Russia meddling story not sticking in swing states
With new revelations every week, the Russian election meddling story has made Washington dizzy for months, but pollsters in swing states are having a hard time seeing its impact beyond the Beltway — leaving forecasters of the midterm elections torn over the story’s potential impact.
“There is some bubble syndrome,” pollster Brad Coker of Mason-Dixon Polling and Research told The Washington Times.
Mr. Coker’s firm conducted significant polling in swing states during election season last year. Like other leading public opinion professionals, he argues that the murkiness of Russian activity and the lack of a clear “smoking gun” have not convinced voters far from the nation’s capital — especially the unaffiliated.
But pollsters also note that history favors Democrats — at least in the House of Representatives.
Larry J. Sabato’s Crystal Ball, run by the University of Virginia’s Center for Politics, notes that since the Civil War the party controlled by the White House has lost seats in 36 of the 39 midterm elections.
Unaffiliated voters could make next year even more unpredictable. Donald Trump won the presidency partly by leveraging their anger against the status quo in Washington.
But the Russia story has bogged down the White House, and the perception is growing that Washington is even more paralyzed than before his victory, pollsters say.
Nationally, reports about Russia as a national threat lag behind the drama that grips Washington. The Pew Research Center’s latest survey on the subject was in January just before Mr. Trump moved into the White House. It found 79 percent of Americans felt that the Islamic State group posed a major threat while 54 percent said the same about “the power and influence of Russia.”
Pollsters note that the survey data bear a striking difference from April 2016, when 42 percent viewed “tensions with Russia” as a major threat. That survey had 37 percent of Democrats and 46 percent of Republicans viewing Russia negatively.
After accusations that Russian hackers attacked the campaign of Democratic presidential nominee Hillary Clinton, Pew found that 67 percent of Democrats and 41 percent of Republicans viewed Russia negatively.
Wondering how this affects swing voters, pollsters agree that Mr. Trump’s low approval ratings could have a major effect on unaffiliated voters. Fifty percent of voters in counties that helped him win in November approve of his performance, according to an NBC News/Wall Street Journal poll released this week. But Gallup pegs his latest approval rating at 38 percent overall.
Mr. Trump dominated swing states with his unorthodox campaign that flummoxed pundits and the wider Washington establishment. Whether the Russia scandal pushes swing state supporters away from Republicans depends on how the story develops, pollsters say.
Democrats would have to pick up 24 House seats the to win back the majority after eight years in the minority. The average loss by the majority party during midterms is 33 seats, Mr. Sabato said. Thus far, Republicans have won four special House elections that were seen as referendums on Mr. Trump.
The Senate currently numbers 52 Republicans, 46 Democrats and two independents who caucus with the Democrats.
Mr. Trump narrowly won the Sunshine State, besting Mrs. Clinton 48.6 percent to 47.4 percent.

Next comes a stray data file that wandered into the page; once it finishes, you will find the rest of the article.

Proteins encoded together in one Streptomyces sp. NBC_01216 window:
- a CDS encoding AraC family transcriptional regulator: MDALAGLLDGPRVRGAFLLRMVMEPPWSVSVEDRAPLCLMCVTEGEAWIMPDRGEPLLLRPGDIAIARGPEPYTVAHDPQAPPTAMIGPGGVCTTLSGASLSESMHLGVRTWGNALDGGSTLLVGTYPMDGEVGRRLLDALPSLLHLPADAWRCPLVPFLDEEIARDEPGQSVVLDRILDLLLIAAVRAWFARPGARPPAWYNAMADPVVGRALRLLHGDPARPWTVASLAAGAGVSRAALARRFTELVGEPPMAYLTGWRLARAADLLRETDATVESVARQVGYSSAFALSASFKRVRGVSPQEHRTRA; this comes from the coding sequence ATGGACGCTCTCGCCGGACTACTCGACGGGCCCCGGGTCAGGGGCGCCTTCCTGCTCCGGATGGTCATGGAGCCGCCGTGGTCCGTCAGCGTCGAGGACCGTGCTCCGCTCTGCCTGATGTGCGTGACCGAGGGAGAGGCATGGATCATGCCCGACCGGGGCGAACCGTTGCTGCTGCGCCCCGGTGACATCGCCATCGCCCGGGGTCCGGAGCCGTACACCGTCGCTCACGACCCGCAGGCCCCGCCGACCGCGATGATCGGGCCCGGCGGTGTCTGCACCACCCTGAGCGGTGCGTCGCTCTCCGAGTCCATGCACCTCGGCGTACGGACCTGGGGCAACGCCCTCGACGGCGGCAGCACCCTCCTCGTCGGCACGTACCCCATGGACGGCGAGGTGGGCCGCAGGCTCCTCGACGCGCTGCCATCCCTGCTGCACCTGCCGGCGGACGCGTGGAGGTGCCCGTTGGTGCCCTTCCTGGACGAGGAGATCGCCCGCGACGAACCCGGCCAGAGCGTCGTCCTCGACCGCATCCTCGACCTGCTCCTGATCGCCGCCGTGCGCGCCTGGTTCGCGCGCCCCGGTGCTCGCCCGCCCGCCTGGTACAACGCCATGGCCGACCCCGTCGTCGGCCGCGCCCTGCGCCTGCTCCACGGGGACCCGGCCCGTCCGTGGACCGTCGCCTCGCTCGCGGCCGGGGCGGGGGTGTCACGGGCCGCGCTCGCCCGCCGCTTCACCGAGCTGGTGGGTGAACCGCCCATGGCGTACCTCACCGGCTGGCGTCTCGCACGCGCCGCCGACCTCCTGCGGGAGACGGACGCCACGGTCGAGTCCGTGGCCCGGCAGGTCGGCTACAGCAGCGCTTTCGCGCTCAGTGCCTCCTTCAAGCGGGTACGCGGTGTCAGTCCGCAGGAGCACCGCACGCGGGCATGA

Political analysts called his success there “a microcosm of what unfolded nationwide.” While Mrs. Clinton won diverse urban areas of South Florida such as Miami-Dade and Broward counties, the populist Mr. Trump attracted older, white and blue-collar voters from the Panhandle to Central Florida.
Unaffiliated voters were key. Roughly 27 percent of Florida voters identified as independent, and pundits noted their critical role in Mr. Trump’s victory.
“But swing voters probably have not even digested [the Russia controversy] yet,” said Mr. Coker, calling it a “Washington story.”
“At some point, there must be something concrete about Russia — somebody getting caught breaking an actual law and not just stepping over a line,” he said.
Mr. Coker said the midterms could pose a challenge to a few borderline Republicans from Florida’s 27-member House delegation but not enough to sway the balance much. Florida currently sends 16 Republicans and 11 Democrats to Capitol Hill.
Still, the Russia story could help Democratic Sen. Bill Nelson in his re-election bid next year, most likely against retiring twoterm Republican Gov. Rick Scott.
“I could see Nelson benefiting — especially if Trump cannot expand the base,” Mr. Coker said.
Considered by political professionals to be “one of America’s swingiest swing states,” North Carolina went for Mr. Trump 49.8 percent to 46.2 percent.
Republicans dominated among older, white, rural voters from the Smokies to the Outer Banks while Mrs. Clinton took the state’s rapidly expanding urban centers of Charlotte, Raleigh, Durham and Chapel Hill.
Unaffiliated voters also factored heavily, with 29 percent of the state’s voters registered as independents.
“The politicians are all worried about [the Russia story], the political consultants are all worried about it,” said Carter Wrenn, a longtime state Republican consultant. “But the average guy or swing voter has a lot more sense than most politicians or political consulates.”
After a chuckle, Mr. Wrenn, who once campaigned for Sen. Jesse Helms, agreed that until there is enough evidence that something criminal happened, Russia is simply not on most swing voters’ radar. As such, North Carolina’s 13-member House delegation will probably remain at 10 Republicans and three Democrats.
Mr. Wrenn does lament the current media environment.
“CNN and The New York Times are trying to convict [Mr. Trump],” he said. “Fox is trying to deny he did anything wrong. It is not their job to convict or absolve — just report the facts.”